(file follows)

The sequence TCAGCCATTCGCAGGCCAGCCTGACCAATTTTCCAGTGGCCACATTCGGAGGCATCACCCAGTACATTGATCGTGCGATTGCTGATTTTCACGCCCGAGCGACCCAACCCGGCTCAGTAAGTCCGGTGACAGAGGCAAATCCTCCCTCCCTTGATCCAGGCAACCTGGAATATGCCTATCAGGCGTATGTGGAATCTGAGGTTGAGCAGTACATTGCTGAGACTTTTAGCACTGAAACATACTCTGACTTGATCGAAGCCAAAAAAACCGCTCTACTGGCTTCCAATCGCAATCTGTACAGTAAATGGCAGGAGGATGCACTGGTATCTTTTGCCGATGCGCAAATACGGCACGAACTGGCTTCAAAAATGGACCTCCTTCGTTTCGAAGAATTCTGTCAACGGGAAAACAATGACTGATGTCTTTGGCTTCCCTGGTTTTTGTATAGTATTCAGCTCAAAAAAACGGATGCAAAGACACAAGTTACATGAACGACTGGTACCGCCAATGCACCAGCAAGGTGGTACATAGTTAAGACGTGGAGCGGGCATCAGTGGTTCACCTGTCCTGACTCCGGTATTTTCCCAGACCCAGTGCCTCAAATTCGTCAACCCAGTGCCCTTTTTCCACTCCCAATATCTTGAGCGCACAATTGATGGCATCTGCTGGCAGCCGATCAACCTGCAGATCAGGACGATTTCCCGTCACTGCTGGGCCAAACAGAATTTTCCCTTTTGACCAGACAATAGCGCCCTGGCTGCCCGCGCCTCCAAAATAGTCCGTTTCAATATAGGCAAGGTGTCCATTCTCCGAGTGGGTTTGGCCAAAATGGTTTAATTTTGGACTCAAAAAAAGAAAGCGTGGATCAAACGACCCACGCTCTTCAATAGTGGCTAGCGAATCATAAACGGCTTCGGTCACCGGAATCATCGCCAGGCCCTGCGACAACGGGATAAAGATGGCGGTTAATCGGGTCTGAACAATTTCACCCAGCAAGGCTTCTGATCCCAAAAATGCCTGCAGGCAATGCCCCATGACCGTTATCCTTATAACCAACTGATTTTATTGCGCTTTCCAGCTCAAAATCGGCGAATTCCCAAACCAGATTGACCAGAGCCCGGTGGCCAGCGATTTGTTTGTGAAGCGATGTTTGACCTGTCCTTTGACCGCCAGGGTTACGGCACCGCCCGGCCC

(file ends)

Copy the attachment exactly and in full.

The sequence TCAGCCATTCGCAGGCCAGCCTGACCAATTTTCCAGTGGCCACATTCGGAGGCATCACCCAGTACATTGATCGTGCGATTGCTGATTTTCACGCCCGAGCGACCCAACCCGGCTCAGTAAGTCCGGTGACAGAGGCAAATCCTCCCTCCCTTGATCCAGGCAACCTGGAATATGCCTATCAGGCGTATGTGGAATCTGAGGTTGAGCAGTACATTGCTGAGACTTTTAGCACTGAAACATACTCTGACTTGATCGAAGCCAAAAAAACCGCTCTACTGGCTTCCAATCGCAATCTGTACAGTAAATGGCAGGAGGATGCACTGGTATCTTTTGCCGATGCGCAAATACGGCACGAACTGGCTTCAAAAATGGACCTCCTTCGTTTCGAAGAATTCTGTCAACGGGAAAACAATGACTGATGTCTTTGGCTTCCCTGGTTTTTGTATAGTATTCAGCTCAAAAAAACGGATGCAAAGACACAAGTTACATGAACGACTGGTACCGCCAATGCACCAGCAAGGTGGTACATAGTTAAGACGTGGAGCGGGCATCAGTGGTTCACCTGTCCTGACTCCGGTATTTTCCCAGACCCAGTGCCTCAAATTCGTCAACCCAGTGCCCTTTTTCCACTCCCAATATCTTGAGCGCACAATTGATGGCATCTGCTGGCAGCCGATCAACCTGCAGATCAGGACGATTTCCCGTCACTGCTGGGCCAAACAGAATTTTCCCTTTTGACCAGACAATAGCGCCCTGGCTGCCCGCGCCTCCAAAATAGTCCGTTTCAATATAGGCAAGGTGTCCATTCTCCGAGTGGGTTTGGCCAAAATGGTTTAATTTTGGACTCAAAAAAAGAAAGCGTGGATCAAACGACCCACGCTCTTCAATAGTGGCTAGCGAATCATAAACGGCTTCGGTCACCGGAATCATCGCCAGGCCCTGCGACAACGGGATAAAGATGGCGGTTAATCGGGTCTGAACAATTTCACCCAGCAAGGCTTCTGATCCCAAAAATGCCTGCAGGCAATGCCCCATGACCGTTATCCTTATAACCAACTGATTTTATTGCGCTTTCCAGCTCAAAATCGGCGAATTCCCAAACCAGATTGACCAGAGCCCGGTGGCCAGCGATTTGTTTGTGAAGCGATGTTTGACCTGTCCTTTGACCGCCAGGGTTACGGCACCGCCCGGCCC